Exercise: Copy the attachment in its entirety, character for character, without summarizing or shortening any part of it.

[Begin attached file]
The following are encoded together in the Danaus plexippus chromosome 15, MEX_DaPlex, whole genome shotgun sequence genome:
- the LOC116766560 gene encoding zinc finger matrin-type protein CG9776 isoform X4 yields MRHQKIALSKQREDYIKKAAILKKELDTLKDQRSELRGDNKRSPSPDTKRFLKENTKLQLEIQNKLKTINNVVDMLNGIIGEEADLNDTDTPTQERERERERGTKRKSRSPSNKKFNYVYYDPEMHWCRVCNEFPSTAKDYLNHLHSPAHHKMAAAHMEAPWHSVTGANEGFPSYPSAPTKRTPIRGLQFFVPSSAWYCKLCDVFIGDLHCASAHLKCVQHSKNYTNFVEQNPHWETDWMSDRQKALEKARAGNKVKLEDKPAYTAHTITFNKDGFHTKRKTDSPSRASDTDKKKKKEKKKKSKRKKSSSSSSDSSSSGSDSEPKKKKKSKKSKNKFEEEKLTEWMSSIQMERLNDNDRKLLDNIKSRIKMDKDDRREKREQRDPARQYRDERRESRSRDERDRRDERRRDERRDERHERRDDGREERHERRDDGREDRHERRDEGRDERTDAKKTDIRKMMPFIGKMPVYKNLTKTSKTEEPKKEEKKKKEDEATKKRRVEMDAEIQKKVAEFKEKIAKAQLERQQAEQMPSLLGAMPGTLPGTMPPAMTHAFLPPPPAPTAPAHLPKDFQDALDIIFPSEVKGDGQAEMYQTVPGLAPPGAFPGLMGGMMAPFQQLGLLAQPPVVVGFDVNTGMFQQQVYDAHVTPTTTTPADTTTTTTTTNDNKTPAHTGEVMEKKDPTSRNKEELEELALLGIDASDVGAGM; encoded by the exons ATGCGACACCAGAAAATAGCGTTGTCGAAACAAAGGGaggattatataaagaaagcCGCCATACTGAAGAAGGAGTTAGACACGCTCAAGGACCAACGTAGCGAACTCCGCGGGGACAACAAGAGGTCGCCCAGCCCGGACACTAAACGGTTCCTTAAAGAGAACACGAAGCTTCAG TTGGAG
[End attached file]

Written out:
The following are encoded together in the Danaus plexippus chromosome 15, MEX_DaPlex, whole genome shotgun sequence genome:
- the LOC116766560 gene encoding zinc finger matrin-type protein CG9776 isoform X4 yields MRHQKIALSKQREDYIKKAAILKKELDTLKDQRSELRGDNKRSPSPDTKRFLKENTKLQLEIQNKLKTINNVVDMLNGIIGEEADLNDTDTPTQERERERERGTKRKSRSPSNKKFNYVYYDPEMHWCRVCNEFPSTAKDYLNHLHSPAHHKMAAAHMEAPWHSVTGANEGFPSYPSAPTKRTPIRGLQFFVPSSAWYCKLCDVFIGDLHCASAHLKCVQHSKNYTNFVEQNPHWETDWMSDRQKALEKARAGNKVKLEDKPAYTAHTITFNKDGFHTKRKTDSPSRASDTDKKKKKEKKKKSKRKKSSSSSSDSSSSGSDSEPKKKKKSKKSKNKFEEEKLTEWMSSIQMERLNDNDRKLLDNIKSRIKMDKDDRREKREQRDPARQYRDERRESRSRDERDRRDERRRDERRDERHERRDDGREERHERRDDGREDRHERRDEGRDERTDAKKTDIRKMMPFIGKMPVYKNLTKTSKTEEPKKEEKKKKEDEATKKRRVEMDAEIQKKVAEFKEKIAKAQLERQQAEQMPSLLGAMPGTLPGTMPPAMTHAFLPPPPAPTAPAHLPKDFQDALDIIFPSEVKGDGQAEMYQTVPGLAPPGAFPGLMGGMMAPFQQLGLLAQPPVVVGFDVNTGMFQQQVYDAHVTPTTTTPADTTTTTTTTNDNKTPAHTGEVMEKKDPTSRNKEELEELALLGIDASDVGAGM; encoded by the exons ATGCGACACCAGAAAATAGCGTTGTCGAAACAAAGGGaggattatataaagaaagcCGCCATACTGAAGAAGGAGTTAGACACGCTCAAGGACCAACGTAGCGAACTCCGCGGGGACAACAAGAGGTCGCCCAGCCCGGACACTAAACGGTTCCTTAAAGAGAACACGAAGCTTCAG TTGGAG